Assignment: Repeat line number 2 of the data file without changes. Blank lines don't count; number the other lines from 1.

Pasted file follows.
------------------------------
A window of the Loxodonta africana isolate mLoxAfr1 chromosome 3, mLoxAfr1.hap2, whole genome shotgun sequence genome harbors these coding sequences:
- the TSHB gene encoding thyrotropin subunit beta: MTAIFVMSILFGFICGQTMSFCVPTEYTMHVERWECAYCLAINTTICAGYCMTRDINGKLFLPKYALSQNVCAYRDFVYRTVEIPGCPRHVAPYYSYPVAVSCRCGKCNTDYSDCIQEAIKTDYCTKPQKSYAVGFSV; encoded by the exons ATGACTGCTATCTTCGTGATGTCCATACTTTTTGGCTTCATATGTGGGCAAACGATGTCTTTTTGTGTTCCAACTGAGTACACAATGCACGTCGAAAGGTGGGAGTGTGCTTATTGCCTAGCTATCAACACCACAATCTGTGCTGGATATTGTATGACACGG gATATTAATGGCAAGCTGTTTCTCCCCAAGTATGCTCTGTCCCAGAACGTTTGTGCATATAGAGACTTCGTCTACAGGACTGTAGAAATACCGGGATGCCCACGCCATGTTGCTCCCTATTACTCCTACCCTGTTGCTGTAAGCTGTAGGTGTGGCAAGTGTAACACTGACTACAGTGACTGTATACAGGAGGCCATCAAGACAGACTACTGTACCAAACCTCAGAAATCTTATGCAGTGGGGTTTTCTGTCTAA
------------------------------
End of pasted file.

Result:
- the TSHB gene encoding thyrotropin subunit beta: MTAIFVMSILFGFICGQTMSFCVPTEYTMHVERWECAYCLAINTTICAGYCMTRDINGKLFLPKYALSQNVCAYRDFVYRTVEIPGCPRHVAPYYSYPVAVSCRCGKCNTDYSDCIQEAIKTDYCTKPQKSYAVGFSV; encoded by the exons ATGACTGCTATCTTCGTGATGTCCATACTTTTTGGCTTCATATGTGGGCAAACGATGTCTTTTTGTGTTCCAACTGAGTACACAATGCACGTCGAAAGGTGGGAGTGTGCTTATTGCCTAGCTATCAACACCACAATCTGTGCTGGATATTGTATGACACGG gATATTAATGGCAAGCTGTTTCTCCCCAAGTATGCTCTGTCCCAGAACGTTTGTGCATATAGAGACTTCGTCTACAGGACTGTAGAAATACCGGGATGCCCACGCCATGTTGCTCCCTATTACTCCTACCCTGTTGCTGTAAGCTGTAGGTGTGGCAAGTGTAACACTGACTACAGTGACTGTATACAGGAGGCCATCAAGACAGACTACTGTACCAAACCTCAGAAATCTTATGCAGTGGGGTTTTCTGTCTAA